During a recent CNBC interview, Jeremy Siegel suggested stocks could rise another 30% before the boom ends. Just when it seems like euphoria can’t get much more euphoric, every bullish guest in the financial media attempts to out-bull the previous.
Over the past 5 months, more money has poured into the equity markets than in the last 12 years combined.
Economic growth is picking up as the vaccine rollout gains speed, commodity prices are heading higher, the government is proposing another large fiscal aid package, and the Federal Reserve is pledging to keep its very easy monetary policy intact for the foreseeable future. Not surprisingly, inflation expectations are rising. Given these factors, how concerned should investors be about inflation? Here’s our take on the current situation, and what investors can consider doing now.
We asked our investment team to look in their crystal balls to envision how life may change by the end of the decade. Here are seven portfolio managers’ perspectives on the world in 2030, and how these shifting trends influence their investment decisions.
By pooling investors’ beliefs about the future, capital markets are powerful indicators of what could lie ahead. And this view puts the new realities we face into stark relief.
The COVID-19 pandemic has accelerated key global trends, most notably the adoption of digital technologies and the expanding role of government in the economy. Our top trends for 2021 look at how these themes are likely to evolve, reshaping prospects for inflation, easy money, the dollar and emerging markets, and recasting the profile of global market winners and losers.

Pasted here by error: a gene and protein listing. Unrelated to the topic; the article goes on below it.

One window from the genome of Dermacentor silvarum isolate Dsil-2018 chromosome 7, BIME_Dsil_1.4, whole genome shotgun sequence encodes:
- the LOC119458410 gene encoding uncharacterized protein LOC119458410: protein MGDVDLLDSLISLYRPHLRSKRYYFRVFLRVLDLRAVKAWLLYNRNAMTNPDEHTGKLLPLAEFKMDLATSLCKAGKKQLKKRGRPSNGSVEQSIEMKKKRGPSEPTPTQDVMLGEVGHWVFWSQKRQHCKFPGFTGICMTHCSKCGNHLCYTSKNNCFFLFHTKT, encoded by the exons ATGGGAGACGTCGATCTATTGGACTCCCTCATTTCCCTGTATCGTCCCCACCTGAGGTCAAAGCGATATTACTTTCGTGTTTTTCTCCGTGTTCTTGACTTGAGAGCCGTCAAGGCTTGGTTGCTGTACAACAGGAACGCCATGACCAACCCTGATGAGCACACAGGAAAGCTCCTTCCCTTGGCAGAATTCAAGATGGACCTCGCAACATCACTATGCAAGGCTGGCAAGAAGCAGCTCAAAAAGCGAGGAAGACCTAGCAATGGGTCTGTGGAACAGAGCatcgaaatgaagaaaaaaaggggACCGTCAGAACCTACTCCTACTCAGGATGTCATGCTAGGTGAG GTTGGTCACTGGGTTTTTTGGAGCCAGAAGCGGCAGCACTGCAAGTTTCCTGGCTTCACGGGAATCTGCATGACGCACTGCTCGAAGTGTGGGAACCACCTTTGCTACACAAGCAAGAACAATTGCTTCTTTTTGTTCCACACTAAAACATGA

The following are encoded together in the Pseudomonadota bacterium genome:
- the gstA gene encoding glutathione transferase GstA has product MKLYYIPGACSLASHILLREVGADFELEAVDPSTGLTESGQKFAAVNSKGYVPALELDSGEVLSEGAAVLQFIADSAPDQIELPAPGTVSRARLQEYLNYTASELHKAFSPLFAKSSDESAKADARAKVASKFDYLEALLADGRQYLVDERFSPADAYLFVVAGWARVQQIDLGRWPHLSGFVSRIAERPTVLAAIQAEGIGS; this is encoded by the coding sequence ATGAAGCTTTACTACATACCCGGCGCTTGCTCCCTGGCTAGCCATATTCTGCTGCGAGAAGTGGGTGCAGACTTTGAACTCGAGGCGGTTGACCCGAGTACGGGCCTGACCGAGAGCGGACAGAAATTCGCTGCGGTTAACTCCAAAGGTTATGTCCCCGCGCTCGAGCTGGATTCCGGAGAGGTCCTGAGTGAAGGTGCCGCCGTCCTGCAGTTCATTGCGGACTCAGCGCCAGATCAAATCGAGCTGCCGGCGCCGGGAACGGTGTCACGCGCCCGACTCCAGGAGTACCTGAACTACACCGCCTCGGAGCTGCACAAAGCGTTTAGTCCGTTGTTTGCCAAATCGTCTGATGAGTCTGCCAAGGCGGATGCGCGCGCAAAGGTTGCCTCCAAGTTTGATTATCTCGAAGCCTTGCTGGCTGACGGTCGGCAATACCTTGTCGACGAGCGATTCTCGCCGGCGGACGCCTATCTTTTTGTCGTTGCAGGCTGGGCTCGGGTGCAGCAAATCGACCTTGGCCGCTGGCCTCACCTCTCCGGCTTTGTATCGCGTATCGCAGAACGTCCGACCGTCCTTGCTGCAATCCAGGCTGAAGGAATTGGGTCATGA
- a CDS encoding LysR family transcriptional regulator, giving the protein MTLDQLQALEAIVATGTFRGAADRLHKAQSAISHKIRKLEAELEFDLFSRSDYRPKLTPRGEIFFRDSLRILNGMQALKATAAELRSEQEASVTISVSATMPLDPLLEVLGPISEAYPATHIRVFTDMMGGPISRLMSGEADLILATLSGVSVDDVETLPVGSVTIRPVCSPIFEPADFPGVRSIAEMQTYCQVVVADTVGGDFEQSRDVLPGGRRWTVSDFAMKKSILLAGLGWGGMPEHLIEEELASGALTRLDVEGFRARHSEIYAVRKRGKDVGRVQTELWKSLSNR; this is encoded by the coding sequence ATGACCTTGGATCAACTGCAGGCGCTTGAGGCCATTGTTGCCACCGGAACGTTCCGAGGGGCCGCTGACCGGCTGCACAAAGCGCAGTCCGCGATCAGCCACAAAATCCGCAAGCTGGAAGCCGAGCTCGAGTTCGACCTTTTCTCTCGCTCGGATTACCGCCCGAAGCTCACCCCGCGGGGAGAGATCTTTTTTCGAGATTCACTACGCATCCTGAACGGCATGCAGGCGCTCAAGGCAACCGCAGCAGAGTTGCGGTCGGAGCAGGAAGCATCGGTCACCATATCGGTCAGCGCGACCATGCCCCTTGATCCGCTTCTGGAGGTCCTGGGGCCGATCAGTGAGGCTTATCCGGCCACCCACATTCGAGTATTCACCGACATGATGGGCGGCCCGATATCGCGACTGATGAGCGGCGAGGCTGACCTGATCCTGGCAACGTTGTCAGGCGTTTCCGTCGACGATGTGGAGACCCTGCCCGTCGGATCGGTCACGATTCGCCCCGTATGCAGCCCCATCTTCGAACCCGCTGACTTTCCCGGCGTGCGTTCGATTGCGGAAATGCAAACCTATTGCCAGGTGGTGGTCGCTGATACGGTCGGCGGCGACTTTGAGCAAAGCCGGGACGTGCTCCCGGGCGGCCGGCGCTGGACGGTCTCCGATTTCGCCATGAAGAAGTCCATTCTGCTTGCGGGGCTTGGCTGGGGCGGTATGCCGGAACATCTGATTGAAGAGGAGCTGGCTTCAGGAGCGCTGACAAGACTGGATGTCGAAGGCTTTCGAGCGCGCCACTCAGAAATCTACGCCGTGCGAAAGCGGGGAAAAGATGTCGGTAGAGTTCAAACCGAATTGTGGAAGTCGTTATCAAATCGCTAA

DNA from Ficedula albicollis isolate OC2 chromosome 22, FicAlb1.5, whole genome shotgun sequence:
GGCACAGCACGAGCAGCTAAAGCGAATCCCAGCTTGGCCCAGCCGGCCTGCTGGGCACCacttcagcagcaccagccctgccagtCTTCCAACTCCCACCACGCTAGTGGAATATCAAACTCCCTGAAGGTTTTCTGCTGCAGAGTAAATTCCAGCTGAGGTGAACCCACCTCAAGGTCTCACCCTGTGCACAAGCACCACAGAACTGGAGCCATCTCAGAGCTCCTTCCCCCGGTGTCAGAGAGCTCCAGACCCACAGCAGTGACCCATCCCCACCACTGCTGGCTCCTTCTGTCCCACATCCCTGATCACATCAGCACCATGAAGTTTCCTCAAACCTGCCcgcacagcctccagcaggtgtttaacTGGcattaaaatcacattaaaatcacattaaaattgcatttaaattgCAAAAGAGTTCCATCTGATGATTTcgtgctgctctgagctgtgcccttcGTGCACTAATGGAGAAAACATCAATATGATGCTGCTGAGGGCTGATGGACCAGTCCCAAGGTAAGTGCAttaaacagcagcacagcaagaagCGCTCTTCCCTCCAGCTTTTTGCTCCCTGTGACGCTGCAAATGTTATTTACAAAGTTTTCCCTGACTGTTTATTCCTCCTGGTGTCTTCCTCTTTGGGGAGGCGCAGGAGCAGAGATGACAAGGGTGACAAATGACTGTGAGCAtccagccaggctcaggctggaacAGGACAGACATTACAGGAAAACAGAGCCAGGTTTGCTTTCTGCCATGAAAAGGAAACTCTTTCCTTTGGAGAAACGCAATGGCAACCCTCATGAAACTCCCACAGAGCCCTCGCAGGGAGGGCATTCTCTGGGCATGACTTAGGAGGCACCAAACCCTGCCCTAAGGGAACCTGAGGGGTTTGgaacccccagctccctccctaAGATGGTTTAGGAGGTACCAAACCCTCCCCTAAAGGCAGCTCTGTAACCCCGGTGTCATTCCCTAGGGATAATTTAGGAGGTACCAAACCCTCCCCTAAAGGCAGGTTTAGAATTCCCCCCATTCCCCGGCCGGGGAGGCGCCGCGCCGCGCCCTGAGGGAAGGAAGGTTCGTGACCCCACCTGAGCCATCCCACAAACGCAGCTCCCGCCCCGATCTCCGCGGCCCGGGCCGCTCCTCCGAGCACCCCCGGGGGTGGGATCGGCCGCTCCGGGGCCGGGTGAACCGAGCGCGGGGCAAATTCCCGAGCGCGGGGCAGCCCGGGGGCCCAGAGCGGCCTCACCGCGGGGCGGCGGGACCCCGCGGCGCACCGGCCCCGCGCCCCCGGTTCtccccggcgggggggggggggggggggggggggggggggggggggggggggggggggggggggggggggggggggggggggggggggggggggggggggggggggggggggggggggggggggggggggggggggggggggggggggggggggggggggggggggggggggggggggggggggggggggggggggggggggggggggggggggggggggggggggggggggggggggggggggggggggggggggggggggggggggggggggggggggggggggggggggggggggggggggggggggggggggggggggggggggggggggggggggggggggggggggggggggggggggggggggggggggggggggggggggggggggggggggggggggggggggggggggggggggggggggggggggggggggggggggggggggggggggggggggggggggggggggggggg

A recent survey found that 77% of millennials said socially responsible investing (SRI) factors — environmental, social and governance (ESG) — were the most important item they consider when making an investment decision.
We expect some major changes in the next four years, with implications for investors. In this piece, we consider seven key takeaways and opportunities.
Guess what, the best performing U.S. stock mutual funds in 2020 were actively managed. As employers consider what they should stress this year in their employee education sessions, they may wish to keep this trend in mind.
Here are five themes William Blair expects will gain the attention of investors in the decade to come.